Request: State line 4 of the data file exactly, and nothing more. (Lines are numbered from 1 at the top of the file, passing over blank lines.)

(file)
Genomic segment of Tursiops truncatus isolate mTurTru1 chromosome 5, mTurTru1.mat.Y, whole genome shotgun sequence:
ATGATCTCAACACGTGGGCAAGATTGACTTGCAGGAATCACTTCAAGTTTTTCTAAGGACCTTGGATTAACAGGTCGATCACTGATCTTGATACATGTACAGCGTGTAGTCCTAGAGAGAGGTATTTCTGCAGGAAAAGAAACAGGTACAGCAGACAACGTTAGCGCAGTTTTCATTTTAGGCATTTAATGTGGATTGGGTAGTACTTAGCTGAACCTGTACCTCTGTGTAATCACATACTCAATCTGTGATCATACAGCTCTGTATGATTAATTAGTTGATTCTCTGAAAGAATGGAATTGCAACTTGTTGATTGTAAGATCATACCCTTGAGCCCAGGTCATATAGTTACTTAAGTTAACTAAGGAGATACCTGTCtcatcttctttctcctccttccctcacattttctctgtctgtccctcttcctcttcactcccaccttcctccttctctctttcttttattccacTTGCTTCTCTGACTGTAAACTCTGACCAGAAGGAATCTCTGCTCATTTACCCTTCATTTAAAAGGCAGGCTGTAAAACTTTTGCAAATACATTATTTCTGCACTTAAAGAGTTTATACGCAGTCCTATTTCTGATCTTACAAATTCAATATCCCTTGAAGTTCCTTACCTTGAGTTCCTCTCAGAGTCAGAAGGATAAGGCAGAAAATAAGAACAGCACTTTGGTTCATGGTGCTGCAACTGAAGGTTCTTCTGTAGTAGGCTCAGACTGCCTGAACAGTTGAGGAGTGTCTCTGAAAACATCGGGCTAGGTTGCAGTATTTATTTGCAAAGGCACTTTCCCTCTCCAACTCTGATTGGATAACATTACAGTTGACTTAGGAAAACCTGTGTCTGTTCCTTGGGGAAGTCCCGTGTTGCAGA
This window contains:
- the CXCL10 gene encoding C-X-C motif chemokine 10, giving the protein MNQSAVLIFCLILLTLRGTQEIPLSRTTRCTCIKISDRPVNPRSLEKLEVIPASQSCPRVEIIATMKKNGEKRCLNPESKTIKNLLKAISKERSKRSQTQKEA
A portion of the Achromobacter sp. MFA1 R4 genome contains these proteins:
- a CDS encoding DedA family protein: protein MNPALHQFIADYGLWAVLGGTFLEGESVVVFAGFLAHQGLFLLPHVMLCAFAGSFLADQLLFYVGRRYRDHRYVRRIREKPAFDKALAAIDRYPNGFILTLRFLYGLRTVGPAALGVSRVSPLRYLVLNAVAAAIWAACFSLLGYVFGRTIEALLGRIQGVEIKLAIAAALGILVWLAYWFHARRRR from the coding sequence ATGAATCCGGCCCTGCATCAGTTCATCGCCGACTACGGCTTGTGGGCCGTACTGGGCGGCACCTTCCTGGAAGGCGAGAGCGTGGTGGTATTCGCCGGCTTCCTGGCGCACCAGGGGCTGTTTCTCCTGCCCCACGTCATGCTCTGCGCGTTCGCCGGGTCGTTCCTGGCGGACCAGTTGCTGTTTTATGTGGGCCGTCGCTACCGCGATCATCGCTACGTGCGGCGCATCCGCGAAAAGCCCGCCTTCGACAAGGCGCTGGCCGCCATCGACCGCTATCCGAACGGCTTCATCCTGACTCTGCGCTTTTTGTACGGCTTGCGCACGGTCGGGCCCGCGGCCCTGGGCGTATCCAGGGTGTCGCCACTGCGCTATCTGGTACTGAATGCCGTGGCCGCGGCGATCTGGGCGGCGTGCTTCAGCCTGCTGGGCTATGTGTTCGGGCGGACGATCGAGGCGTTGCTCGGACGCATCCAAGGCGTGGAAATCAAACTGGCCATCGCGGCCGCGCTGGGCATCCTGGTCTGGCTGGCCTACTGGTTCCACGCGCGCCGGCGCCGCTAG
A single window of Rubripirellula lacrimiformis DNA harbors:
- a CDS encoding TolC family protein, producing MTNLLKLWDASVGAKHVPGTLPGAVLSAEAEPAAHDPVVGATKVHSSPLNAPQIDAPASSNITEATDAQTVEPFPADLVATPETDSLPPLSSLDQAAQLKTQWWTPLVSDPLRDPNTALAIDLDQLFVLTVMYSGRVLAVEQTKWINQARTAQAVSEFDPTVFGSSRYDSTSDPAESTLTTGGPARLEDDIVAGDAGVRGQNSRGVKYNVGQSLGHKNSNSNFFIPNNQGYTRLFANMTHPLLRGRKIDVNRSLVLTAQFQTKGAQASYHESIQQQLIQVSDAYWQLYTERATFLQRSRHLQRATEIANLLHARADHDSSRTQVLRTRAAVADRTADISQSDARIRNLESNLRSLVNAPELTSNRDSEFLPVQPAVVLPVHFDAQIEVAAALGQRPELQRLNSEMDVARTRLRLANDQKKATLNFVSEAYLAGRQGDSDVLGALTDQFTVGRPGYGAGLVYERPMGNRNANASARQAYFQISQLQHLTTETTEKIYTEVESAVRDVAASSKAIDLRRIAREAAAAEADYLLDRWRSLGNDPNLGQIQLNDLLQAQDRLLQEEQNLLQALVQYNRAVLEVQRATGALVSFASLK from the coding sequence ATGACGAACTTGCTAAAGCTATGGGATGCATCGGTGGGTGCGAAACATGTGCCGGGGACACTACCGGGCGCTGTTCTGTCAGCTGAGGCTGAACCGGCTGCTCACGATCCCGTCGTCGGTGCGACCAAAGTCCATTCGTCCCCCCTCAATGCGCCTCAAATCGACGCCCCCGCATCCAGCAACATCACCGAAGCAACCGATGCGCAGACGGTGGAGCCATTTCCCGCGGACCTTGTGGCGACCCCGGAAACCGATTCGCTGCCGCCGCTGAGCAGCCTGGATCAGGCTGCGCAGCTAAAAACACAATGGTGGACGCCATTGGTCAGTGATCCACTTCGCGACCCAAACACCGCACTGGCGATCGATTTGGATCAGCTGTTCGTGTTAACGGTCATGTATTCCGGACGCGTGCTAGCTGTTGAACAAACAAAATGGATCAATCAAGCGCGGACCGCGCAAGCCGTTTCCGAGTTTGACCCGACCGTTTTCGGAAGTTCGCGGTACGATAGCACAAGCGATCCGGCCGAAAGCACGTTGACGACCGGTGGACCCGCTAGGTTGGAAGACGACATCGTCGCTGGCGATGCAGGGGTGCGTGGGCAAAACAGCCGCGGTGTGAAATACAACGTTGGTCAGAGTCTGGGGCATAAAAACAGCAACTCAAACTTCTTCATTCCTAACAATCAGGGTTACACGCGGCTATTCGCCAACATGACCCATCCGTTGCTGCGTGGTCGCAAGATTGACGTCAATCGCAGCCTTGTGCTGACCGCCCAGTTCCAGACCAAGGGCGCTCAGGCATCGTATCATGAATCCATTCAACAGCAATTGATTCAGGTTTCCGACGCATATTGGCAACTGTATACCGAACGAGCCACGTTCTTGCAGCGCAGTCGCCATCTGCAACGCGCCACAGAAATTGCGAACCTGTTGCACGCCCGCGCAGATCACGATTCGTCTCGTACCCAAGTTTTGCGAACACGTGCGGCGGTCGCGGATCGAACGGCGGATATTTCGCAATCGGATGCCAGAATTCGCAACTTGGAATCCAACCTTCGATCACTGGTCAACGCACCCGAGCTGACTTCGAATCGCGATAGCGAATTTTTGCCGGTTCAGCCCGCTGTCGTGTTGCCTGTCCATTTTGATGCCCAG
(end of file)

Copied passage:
- the CXCL10 gene encoding C-X-C motif chemokine 10, giving the protein MNQSAVLIFCLILLTLRGTQEIPLSRTTRCTCIKISDRPVNPRSLEKLEVIPASQSCPRVEIIATMKKNGEKRCLNPESKTIKNLLKAISKERSKRSQTQKEA